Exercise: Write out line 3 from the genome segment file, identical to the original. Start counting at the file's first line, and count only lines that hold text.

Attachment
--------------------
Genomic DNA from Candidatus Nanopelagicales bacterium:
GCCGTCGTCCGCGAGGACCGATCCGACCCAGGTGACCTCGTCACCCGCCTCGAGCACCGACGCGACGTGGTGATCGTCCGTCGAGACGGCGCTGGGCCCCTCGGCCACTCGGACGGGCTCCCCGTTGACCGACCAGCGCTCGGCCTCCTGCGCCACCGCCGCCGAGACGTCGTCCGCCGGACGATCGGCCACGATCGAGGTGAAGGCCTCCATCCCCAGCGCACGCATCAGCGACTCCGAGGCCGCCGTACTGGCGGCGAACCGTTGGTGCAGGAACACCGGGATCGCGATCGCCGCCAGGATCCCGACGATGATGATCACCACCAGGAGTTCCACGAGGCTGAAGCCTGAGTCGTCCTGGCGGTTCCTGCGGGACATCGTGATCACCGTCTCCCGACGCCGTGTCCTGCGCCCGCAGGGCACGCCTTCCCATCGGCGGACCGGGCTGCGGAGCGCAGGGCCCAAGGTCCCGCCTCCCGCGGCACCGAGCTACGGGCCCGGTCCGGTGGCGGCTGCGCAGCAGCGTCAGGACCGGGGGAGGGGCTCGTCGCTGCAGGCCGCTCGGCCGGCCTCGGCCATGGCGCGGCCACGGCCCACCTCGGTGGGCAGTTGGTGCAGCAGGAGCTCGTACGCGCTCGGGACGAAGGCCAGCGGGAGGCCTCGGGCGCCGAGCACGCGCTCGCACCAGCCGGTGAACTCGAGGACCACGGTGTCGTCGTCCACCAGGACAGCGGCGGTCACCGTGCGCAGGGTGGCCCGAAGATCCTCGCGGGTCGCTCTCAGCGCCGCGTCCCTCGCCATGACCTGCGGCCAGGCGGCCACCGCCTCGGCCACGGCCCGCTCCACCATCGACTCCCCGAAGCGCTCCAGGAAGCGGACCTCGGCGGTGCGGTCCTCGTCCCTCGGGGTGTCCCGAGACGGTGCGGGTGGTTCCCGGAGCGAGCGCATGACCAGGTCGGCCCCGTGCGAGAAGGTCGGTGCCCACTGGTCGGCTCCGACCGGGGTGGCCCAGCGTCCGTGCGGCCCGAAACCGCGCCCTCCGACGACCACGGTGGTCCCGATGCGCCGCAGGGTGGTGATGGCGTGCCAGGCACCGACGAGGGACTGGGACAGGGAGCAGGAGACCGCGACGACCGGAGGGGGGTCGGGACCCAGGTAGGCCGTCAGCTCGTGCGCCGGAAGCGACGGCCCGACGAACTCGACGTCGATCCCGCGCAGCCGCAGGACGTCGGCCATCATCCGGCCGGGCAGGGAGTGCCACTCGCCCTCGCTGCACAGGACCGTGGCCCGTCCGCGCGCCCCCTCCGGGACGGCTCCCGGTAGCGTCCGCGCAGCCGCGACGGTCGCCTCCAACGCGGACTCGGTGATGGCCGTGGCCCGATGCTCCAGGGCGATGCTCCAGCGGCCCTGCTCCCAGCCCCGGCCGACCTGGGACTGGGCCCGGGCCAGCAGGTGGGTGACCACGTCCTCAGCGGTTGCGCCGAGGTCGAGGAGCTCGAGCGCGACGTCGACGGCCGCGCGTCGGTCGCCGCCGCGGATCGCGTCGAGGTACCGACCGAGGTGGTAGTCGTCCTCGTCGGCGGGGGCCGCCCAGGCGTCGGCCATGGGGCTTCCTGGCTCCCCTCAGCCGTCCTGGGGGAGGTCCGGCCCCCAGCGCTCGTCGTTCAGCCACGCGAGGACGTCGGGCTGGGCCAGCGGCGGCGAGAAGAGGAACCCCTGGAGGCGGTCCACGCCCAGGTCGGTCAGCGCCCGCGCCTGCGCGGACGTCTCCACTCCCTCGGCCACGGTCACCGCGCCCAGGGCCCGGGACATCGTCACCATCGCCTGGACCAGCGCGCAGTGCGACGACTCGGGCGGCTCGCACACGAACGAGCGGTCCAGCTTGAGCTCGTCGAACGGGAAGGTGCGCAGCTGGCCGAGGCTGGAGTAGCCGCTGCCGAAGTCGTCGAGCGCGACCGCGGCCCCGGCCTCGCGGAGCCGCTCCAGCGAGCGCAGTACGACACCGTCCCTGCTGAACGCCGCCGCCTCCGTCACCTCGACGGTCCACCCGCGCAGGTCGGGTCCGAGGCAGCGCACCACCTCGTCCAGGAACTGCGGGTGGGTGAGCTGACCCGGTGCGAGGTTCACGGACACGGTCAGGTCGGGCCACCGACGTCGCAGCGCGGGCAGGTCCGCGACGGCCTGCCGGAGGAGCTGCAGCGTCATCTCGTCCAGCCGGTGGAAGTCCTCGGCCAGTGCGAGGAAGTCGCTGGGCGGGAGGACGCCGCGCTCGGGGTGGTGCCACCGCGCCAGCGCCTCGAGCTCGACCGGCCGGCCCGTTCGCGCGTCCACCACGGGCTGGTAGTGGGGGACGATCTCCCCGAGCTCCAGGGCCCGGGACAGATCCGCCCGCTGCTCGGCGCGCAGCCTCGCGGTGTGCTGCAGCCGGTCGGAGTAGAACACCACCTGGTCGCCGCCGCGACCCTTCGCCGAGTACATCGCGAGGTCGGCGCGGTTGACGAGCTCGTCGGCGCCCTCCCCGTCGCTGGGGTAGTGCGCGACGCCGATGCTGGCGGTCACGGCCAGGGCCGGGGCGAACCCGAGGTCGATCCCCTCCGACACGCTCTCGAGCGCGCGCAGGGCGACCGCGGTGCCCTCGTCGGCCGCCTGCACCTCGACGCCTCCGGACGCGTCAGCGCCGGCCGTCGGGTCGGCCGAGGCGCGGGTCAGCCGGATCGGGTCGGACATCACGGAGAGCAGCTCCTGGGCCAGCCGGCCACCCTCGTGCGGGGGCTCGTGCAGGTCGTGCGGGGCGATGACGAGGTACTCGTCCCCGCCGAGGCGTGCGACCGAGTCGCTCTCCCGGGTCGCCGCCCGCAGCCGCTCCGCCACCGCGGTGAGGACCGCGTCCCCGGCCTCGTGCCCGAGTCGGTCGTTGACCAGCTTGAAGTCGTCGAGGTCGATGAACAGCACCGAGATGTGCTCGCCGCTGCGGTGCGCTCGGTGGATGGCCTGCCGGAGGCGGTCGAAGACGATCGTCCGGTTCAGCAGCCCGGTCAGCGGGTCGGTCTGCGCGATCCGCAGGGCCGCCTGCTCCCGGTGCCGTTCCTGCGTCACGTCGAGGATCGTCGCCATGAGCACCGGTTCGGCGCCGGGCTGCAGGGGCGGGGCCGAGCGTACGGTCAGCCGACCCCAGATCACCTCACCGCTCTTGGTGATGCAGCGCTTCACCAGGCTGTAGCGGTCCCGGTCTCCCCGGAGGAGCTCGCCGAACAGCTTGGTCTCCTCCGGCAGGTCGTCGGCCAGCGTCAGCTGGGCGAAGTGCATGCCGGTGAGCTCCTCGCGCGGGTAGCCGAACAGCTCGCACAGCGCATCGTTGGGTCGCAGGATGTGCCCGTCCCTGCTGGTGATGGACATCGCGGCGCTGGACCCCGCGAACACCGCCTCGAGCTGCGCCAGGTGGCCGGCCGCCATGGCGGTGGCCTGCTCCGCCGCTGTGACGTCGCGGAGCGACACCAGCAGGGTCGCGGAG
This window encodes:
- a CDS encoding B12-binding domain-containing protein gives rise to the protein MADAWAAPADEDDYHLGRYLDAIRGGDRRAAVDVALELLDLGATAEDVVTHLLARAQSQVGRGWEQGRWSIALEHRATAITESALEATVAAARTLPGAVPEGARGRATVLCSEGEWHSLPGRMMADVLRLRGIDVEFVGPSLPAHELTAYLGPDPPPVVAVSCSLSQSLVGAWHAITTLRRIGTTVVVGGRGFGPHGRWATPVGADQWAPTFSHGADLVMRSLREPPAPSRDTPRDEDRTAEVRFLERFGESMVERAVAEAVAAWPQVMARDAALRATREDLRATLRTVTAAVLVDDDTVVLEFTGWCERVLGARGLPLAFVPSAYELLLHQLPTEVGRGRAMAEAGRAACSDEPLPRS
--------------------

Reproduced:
This window encodes: